by Ayannah Garcia
“Fill your paper with the breathings of your heart”
– William Wordsworth
Let me tell you about journaling, how to do it, and why you might want to start. Journaling is keeping a record of your thoughts, feelings, insights, and more. According to a study from the University of Rochester Medical Center, journaling can reduce stress and help cope with depression. Other benefits are that it increases productivity, helps you achieve personal goals, and improves mindfulness, memory, and sleep quality. In addition, it can boost self-confidence, creativity, and critical thinking skills. The main goals of journaling, according to Intermountain Healthcare, are to reduce stress, improve immune function, and strengthen emotional function.
How can you start? First, don’t pressure yourself to write every day or journal in any specific way. There are many types to choose from, but the most common are using journal prompts, reflective journaling, and daily journaling. Journal prompts might include positive affirmations, a list of qualities you possess, small things that bring you joy or are grateful for, an unsent letter to someone, or even song lyrics. Reflective journaling is a therapeutic practice that supports you in thinking about your emotions and experiences. It is meant to help create a safe space where you can write down your emotions like anger, sadness, or stress, and it doesn’t have to be done every day. On the other hand, as its name suggests, daily journaling records what happens every day. It can be amazing to regularly check in with yourself and process daily events and thoughts. It does not matter what type you choose but starting is what counts, even if it is simple journaling. Be creative and remember this is a personal space only for you, so try to make yourself feel comfortable while writing or typing.
After you start journaling, now comes the challenge of keeping up with it. Some tips for making journaling a regular habit are journaling for 5-20 minutes in the morning or at night, reminding yourself with sticky notes or calendar reminders, and keeping the journal where you will see it. You don’t have to do it every day, but it will benefit you most if you do it at least a few days a week. An example of a journaling routine is doing something called “Morning Pages,” which Julia Cameron brings up in her book The Artist’s Way. Morning Pages is writing three pages first thing every morning by putting any thoughts that you have down on paper. The benefit of doing this is that it gives you a look at what is going on in your head, which can improve your mental well-being and emotional health.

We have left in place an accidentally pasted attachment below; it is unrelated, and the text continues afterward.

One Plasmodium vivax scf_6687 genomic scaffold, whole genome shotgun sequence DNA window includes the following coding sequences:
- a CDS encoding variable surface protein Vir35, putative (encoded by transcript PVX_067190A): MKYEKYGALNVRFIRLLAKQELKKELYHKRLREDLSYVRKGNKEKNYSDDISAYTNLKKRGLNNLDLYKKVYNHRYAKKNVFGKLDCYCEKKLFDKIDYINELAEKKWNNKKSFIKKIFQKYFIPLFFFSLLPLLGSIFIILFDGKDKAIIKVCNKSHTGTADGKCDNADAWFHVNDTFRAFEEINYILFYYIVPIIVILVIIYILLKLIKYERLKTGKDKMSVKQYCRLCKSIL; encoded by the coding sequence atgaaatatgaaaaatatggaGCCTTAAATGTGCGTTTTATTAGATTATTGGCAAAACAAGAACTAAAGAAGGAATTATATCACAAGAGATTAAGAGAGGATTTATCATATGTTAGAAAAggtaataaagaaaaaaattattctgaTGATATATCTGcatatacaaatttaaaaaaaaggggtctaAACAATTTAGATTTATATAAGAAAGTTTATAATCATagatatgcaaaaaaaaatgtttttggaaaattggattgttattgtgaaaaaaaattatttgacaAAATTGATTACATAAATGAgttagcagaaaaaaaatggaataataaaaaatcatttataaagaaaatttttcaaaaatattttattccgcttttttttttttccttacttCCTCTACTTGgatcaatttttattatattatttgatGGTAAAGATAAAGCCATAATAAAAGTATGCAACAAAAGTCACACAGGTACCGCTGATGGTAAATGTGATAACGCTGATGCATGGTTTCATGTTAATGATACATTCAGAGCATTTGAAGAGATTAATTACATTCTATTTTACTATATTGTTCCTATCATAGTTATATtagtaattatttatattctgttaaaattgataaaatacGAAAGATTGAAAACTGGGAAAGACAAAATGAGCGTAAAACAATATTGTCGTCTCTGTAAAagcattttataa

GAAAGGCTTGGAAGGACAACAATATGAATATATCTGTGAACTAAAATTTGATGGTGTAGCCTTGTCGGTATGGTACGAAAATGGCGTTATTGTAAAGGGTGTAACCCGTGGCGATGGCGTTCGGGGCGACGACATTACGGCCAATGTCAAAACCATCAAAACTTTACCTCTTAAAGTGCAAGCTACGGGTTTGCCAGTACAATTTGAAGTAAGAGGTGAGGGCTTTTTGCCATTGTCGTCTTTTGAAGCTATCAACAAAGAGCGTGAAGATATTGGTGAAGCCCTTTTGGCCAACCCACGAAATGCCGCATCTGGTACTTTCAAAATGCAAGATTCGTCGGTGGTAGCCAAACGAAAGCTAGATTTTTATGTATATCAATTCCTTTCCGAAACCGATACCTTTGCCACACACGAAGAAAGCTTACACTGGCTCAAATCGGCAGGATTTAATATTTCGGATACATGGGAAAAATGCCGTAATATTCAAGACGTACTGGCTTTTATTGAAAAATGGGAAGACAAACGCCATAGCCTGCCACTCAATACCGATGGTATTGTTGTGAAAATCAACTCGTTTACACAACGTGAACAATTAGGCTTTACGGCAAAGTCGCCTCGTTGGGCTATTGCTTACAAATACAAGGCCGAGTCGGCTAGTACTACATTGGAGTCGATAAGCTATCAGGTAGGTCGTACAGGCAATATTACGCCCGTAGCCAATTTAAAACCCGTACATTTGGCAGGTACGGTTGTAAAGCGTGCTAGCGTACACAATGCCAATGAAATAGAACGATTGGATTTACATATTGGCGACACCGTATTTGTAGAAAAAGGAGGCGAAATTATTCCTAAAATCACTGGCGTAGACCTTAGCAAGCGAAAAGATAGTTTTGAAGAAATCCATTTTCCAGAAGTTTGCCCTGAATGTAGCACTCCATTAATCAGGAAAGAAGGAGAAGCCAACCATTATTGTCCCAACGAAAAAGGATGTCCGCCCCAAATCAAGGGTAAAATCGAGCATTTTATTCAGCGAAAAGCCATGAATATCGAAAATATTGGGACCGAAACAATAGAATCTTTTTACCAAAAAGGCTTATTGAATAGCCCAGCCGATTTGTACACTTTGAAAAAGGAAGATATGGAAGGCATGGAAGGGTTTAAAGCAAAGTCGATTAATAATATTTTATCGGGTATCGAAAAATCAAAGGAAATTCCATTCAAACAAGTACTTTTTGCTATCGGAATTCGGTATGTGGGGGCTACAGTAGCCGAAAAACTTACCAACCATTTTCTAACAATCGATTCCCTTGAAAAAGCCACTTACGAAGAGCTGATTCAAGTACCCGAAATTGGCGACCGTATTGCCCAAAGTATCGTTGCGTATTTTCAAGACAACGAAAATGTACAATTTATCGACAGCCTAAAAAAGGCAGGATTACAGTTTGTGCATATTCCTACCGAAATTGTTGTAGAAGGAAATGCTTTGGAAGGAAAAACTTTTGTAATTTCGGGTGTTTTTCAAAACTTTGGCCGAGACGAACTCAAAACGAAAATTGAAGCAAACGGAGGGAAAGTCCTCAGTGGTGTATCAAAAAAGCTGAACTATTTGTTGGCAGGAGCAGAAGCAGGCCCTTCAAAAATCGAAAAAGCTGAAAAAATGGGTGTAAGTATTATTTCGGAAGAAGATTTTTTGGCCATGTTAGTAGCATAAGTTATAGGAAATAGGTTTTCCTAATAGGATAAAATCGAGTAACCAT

Journaling has helped me in several meaningful ways. It gives me an outlet for my emotions, and with every entry, I can see myself improving in writing, confidence, and mental health. I highly encourage everyone to put pen to paper or fingers to keyboard and just let the words flow out of you.
About Ayannah Garcia
Ayannah Garcia is a freshman attending Richwoods High School, where she takes part in the Pre-IB program, the Royalettes dance team, and the drama club. Outside of school, she loves to dance, read, journal, travel with family, and play with her dog. In addition to these activities, she is currently a member of the Finale Group of the Greater Peoria Illinois Chapter of Jack and Jill, an organization for young African American individuals who want to serve the community, and a member of her church’s youth group.
Art by Aryanne Westfall
Ary Westfall is a junior Interactive Media major and Theatre Arts minor attending Bradley University. She is the social media manager for DAT, creates webcomics in her free time, and enjoys all forms of sequential art. Ary hopes to break into the comic world or find work in pre-production art for television.